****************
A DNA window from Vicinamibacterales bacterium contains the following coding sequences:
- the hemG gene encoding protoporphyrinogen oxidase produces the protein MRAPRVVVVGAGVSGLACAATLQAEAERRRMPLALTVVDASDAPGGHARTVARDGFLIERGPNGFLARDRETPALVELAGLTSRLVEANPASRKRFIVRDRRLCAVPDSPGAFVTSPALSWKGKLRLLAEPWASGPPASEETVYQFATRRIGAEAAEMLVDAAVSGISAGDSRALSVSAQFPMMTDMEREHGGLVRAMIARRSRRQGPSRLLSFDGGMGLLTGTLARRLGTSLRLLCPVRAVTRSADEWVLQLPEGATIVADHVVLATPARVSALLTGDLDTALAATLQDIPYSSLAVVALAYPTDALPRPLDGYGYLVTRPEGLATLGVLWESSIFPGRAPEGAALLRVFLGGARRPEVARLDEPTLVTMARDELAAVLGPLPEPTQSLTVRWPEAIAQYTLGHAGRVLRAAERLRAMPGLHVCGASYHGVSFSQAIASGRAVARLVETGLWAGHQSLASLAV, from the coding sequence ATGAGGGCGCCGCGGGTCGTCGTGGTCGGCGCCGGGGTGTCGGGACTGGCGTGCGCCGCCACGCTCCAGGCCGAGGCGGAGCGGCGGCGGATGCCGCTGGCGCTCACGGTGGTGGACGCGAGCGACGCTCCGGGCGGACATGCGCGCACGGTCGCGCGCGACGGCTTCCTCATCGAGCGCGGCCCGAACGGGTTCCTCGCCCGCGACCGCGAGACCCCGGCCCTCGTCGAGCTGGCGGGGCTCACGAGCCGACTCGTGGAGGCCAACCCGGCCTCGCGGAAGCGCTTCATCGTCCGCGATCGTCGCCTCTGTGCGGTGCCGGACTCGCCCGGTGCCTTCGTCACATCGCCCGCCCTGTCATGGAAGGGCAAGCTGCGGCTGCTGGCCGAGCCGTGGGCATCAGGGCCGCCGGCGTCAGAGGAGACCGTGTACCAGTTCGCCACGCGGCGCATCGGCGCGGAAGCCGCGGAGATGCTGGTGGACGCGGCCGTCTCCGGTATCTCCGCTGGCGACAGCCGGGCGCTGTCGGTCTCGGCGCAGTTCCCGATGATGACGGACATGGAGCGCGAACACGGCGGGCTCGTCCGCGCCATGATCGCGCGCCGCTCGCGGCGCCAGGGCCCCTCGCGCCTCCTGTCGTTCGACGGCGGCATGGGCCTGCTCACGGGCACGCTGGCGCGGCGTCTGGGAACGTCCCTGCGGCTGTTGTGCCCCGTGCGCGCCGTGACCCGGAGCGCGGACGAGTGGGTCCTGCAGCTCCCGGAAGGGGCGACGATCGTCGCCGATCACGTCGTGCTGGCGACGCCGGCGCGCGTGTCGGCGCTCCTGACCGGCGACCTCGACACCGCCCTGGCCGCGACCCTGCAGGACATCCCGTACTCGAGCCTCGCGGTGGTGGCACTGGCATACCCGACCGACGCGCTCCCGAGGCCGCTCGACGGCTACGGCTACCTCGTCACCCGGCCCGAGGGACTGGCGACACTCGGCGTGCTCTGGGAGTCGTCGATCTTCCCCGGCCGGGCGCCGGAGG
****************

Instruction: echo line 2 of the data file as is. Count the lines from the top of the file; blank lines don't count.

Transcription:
- the hemG gene encoding protoporphyrinogen oxidase produces the protein MRAPRVVVVGAGVSGLACAATLQAEAERRRMPLALTVVDASDAPGGHARTVARDGFLIERGPNGFLARDRETPALVELAGLTSRLVEANPASRKRFIVRDRRLCAVPDSPGAFVTSPALSWKGKLRLLAEPWASGPPASEETVYQFATRRIGAEAAEMLVDAAVSGISAGDSRALSVSAQFPMMTDMEREHGGLVRAMIARRSRRQGPSRLLSFDGGMGLLTGTLARRLGTSLRLLCPVRAVTRSADEWVLQLPEGATIVADHVVLATPARVSALLTGDLDTALAATLQDIPYSSLAVVALAYPTDALPRPLDGYGYLVTRPEGLATLGVLWESSIFPGRAPEGAALLRVFLGGARRPEVARLDEPTLVTMARDELAAVLGPLPEPTQSLTVRWPEAIAQYTLGHAGRVLRAAERLRAMPGLHVCGASYHGVSFSQAIASGRAVARLVETGLWAGHQSLASLAV, from the coding sequence ATGAGGGCGCCGCGGGTCGTCGTGGTCGGCGCCGGGGTGTCGGGACTGGCGTGCGCCGCCACGCTCCAGGCCGAGGCGGAGCGGCGGCGGATGCCGCTGGCGCTCACGGTGGTGGACGCGAGCGACGCTCCGGGCGGACATGCGCGCACGGTCGCGCGCGACGGCTTCCTCATCGAGCGCGGCCCGAACGGGTTCCTCGCCCGCGACCGCGAGACCCCGGCCCTCGTCGAGCTGGCGGGGCTCACGAGCCGACTCGTGGAGGCCAACCCGGCCTCGCGGAAGCGCTTCATCGTCCGCGATCGTCGCCTCTGTGCGGTGCCGGACTCGCCCGGTGCCTTCGTCACATCGCCCGCCCTGTCATGGAAGGGCAAGCTGCGGCTGCTGGCCGAGCCGTGGGCATCAGGGCCGCCGGCGTCAGAGGAGACCGTGTACCAGTTCGCCACGCGGCGCATCGGCGCGGAAGCCGCGGAGATGCTGGTGGACGCGGCCGTCTCCGGTATCTCCGCTGGCGACAGCCGGGCGCTGTCGGTCTCGGCGCAGTTCCCGATGATGACGGACATGGAGCGCGAACACGGCGGGCTCGTCCGCGCCATGATCGCGCGCCGCTCGCGGCGCCAGGGCCCCTCGCGCCTCCTGTCGTTCGACGGCGGCATGGGCCTGCTCACGGGCACGCTGGCGCGGCGTCTGGGAACGTCCCTGCGGCTGTTGTGCCCCGTGCGCGCCGTGACCCGGAGCGCGGACGAGTGGGTCCTGCAGCTCCCGGAAGGGGCGACGATCGTCGCCGATCACGTCGTGCTGGCGACGCCGGCGCGCGTGTCGGCGCTCCTGACCGGCGACCTCGACACCGCCCTGGCCGCGACCCTGCAGGACATCCCGTACTCGAGCCTCGCGGTGGTGGCACTGGCATACCCGACCGACGCGCTCCCGAGGCCGCTCGACGGCTACGGCTACCTCGTCACCCGGCCCGAGGGACTGGCGACACTCGGCGTGCTCTGGGAGTCGTCGATCTTCCCCGGCCGGGCGCCGGAGG